We are a group of volunteers representing all wards, ages, and socioeconomic groups in Evanston. We honor the lakefront as the place where the community, nature and history come together, a place where all Evanstonians can gather to learn, play and celebrate.
On Tuesday night, May 29th we presented The Evanston City Council with a gift from these citizens- an opportunity to restore the natural dunes, beach and parkland as part of a new public space with the iconic Grosse Point Lighthouse, a national historic landmark, as its centerpiece.
This is a spot with astonishing natural beauty and great historical significance that predates even the Lighthouse itself.
In her book published in 1928, Evanston, Its Land and Beginnings, historian Viola Crouch Reeling described how Father Jacques Marquette and Louis Jolliet disembarked at Lighthouse Landing. She wrote:
“Never getting far from land, but hugging the shore of this lake with their canoes, the travelers, no doubt, gazed with admiration on the lofty oaks, tamaracks and other varieties of trees that dotted the length of Evanston’s holdings of today….as the men swung their canoes around the point where the lighthouse stands, the artist soul of Joliet and Marquette’s keen eye must have delighted in the beauty of that point, a point so beautiful that it gained the name from sailors in a later day of ‘Beauty’s Eyebrow.’”
She is describing the Grosse Point Lighthouse- site on the City’s treasured lakefront. It is quite an image for us to reflect on today.
In The Grosse Point Lighthouse, by Donald J. Terras in 1995, the author writes that, “Father Marquette paddled south along the western shore of Lake Michigan on his second voyage to the Chicago region. He was accompanied by two French companions and a band of Potawatomi and Illinois Indians…On December 3, Marquette made an entry in his diary indicating that the party was besieged by fog and was ‘compelled to make a point and land.’ Marquette’s map of the region…. strongly indicates that this famous wilderness pioneer camped on Grosse Point the night of December 3, 1674.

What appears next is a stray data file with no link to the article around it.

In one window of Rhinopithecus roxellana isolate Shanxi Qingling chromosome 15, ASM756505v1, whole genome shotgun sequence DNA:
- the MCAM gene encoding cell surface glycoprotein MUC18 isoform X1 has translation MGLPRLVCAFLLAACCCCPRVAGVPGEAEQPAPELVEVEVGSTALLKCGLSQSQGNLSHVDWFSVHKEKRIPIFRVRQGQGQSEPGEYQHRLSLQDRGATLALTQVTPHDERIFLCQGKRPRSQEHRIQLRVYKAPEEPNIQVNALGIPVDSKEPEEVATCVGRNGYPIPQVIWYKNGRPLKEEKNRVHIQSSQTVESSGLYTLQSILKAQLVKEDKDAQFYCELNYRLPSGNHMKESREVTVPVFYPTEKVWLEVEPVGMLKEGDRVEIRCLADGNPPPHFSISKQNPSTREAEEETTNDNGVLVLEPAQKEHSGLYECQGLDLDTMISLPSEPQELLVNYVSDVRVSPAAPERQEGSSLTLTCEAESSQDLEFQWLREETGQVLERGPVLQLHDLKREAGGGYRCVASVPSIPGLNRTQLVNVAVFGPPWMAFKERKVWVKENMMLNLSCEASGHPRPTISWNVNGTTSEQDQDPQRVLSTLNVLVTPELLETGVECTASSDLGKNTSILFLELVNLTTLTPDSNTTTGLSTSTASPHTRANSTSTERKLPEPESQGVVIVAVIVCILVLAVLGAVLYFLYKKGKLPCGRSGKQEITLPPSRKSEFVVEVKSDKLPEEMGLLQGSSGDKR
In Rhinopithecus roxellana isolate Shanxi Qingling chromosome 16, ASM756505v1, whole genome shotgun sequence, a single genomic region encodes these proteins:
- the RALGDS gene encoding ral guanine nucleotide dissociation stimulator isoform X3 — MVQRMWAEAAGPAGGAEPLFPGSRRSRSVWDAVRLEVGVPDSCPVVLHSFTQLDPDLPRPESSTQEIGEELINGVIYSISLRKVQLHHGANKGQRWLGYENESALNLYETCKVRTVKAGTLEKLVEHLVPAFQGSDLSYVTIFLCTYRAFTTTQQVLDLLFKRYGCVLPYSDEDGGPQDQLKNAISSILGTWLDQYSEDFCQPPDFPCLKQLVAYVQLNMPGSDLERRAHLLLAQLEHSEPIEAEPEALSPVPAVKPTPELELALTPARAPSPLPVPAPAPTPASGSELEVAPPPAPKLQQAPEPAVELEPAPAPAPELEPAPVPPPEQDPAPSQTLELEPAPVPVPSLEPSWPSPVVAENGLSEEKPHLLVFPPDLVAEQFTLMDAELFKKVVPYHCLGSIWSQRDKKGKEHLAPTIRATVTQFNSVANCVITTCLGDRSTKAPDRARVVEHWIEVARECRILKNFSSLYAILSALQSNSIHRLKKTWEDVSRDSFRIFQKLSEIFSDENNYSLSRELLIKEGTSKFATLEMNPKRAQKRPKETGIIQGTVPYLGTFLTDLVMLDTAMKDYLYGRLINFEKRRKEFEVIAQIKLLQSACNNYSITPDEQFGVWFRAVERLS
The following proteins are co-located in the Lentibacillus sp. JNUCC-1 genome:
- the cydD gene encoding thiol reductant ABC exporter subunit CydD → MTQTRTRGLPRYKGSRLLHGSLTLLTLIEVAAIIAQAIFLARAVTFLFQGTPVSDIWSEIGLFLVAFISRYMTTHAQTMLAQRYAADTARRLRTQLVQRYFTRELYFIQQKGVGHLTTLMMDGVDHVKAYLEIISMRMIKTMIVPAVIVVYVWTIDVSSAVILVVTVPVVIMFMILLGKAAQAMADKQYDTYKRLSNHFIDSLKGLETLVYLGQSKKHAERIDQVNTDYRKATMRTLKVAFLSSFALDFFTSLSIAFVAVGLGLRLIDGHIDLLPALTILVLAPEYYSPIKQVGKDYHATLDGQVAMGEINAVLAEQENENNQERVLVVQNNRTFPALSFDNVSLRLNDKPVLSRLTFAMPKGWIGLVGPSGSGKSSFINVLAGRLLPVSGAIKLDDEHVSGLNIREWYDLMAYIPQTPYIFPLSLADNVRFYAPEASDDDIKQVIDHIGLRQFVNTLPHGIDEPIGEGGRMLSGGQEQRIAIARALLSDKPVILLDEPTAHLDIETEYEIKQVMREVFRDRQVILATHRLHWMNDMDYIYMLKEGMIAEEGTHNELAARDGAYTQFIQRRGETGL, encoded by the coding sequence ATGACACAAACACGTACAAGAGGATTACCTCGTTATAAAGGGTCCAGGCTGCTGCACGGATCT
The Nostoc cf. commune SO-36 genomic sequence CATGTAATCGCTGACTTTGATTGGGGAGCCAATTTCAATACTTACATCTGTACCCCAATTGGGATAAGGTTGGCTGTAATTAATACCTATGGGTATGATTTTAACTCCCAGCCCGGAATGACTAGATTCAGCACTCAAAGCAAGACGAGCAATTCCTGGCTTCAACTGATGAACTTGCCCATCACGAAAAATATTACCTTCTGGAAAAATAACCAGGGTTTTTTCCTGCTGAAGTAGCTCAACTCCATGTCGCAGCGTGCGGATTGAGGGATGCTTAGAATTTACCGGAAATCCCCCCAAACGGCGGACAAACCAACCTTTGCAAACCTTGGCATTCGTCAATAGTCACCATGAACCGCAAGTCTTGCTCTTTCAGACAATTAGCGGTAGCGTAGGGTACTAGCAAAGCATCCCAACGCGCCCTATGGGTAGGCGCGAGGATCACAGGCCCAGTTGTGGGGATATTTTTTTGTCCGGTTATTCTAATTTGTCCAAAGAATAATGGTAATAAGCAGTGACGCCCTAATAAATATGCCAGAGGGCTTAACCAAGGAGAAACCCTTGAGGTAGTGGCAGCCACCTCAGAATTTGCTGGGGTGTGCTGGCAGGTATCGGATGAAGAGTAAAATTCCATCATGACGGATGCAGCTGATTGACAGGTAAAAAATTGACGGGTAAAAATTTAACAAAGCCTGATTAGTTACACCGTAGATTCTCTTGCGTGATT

Recognizing centuries-old significance of this site, we realize that we have a opportunity to make it come alive again today and to broaden the appeal of this space for all of Evanston. Our vision is to restore the dunes to their natural state, to deconstruct the house and coach house and to utilize the two recently-renovated fog houses as environmental labs and classrooms for Evanston children.
The mansion and coach house now obstruct both the lake and lighthouse from public view. We envision restoring key elements of Jens Jensen’s historic 1920’s garden and integrating them into the natural landscape while clearing and expanding the parkland and beach for the free enjoyment of all members of our City.
The primary goal of the City’s Lakefront Master Plan, which the Council unanimously approved in 2008, is to preserve and enhance the lakefront’s natural environment. Our plan is completely consistent with the community’s consensus vision for Evanston and our most precious natural resource.
We are ready to move forward. Our gift has been secured through the generous contributions of numerous residents- no additional fundraising is required. No liability issues will persist and no prolonged construction period will be needed. We are eager to meet with the city to finalize details so that we can move ahead.
We hope you share our vision and will act favorably on our offer. The future of this park and its dunes and beach have been debated for the last seven years. It is time for a new vision. We look forward to working with you and the city’s garden and green space groups on what we think will be a wonderful project for Evanston.